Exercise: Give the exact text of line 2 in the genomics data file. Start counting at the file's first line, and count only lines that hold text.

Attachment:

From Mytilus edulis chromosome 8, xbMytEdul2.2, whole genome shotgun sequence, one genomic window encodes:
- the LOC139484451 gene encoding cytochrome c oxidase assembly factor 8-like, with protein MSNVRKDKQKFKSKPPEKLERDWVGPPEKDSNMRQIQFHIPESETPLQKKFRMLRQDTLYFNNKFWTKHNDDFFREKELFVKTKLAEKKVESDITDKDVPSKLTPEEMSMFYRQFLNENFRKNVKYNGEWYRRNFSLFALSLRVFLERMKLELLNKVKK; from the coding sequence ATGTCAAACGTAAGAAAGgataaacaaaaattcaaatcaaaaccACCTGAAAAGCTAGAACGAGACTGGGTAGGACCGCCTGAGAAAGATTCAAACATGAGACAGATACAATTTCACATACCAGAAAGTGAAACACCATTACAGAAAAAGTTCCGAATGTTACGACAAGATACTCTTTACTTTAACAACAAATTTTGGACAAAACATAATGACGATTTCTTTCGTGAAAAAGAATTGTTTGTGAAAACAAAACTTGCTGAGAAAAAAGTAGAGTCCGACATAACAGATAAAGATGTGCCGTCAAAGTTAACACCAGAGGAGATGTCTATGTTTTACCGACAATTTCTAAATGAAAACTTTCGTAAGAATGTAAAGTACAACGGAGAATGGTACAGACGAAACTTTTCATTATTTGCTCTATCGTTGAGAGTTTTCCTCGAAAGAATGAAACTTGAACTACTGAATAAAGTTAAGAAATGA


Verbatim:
- the LOC139484451 gene encoding cytochrome c oxidase assembly factor 8-like, with protein MSNVRKDKQKFKSKPPEKLERDWVGPPEKDSNMRQIQFHIPESETPLQKKFRMLRQDTLYFNNKFWTKHNDDFFREKELFVKTKLAEKKVESDITDKDVPSKLTPEEMSMFYRQFLNENFRKNVKYNGEWYRRNFSLFALSLRVFLERMKLELLNKVKK; from the coding sequence ATGTCAAACGTAAGAAAGgataaacaaaaattcaaatcaaaaccACCTGAAAAGCTAGAACGAGACTGGGTAGGACCGCCTGAGAAAGATTCAAACATGAGACAGATACAATTTCACATACCAGAAAGTGAAACACCATTACAGAAAAAGTTCCGAATGTTACGACAAGATACTCTTTACTTTAACAACAAATTTTGGACAAAACATAATGACGATTTCTTTCGTGAAAAAGAATTGTTTGTGAAAACAAAACTTGCTGAGAAAAAAGTAGAGTCCGACATAACAGATAAAGATGTGCCGTCAAAGTTAACACCAGAGGAGATGTCTATGTTTTACCGACAATTTCTAAATGAAAACTTTCGTAAGAATGTAAAGTACAACGGAGAATGGTACAGACGAAACTTTTCATTATTTGCTCTATCGTTGAGAGTTTTCCTCGAAAGAATGAAACTTGAACTACTGAATAAAGTTAAGAAATGA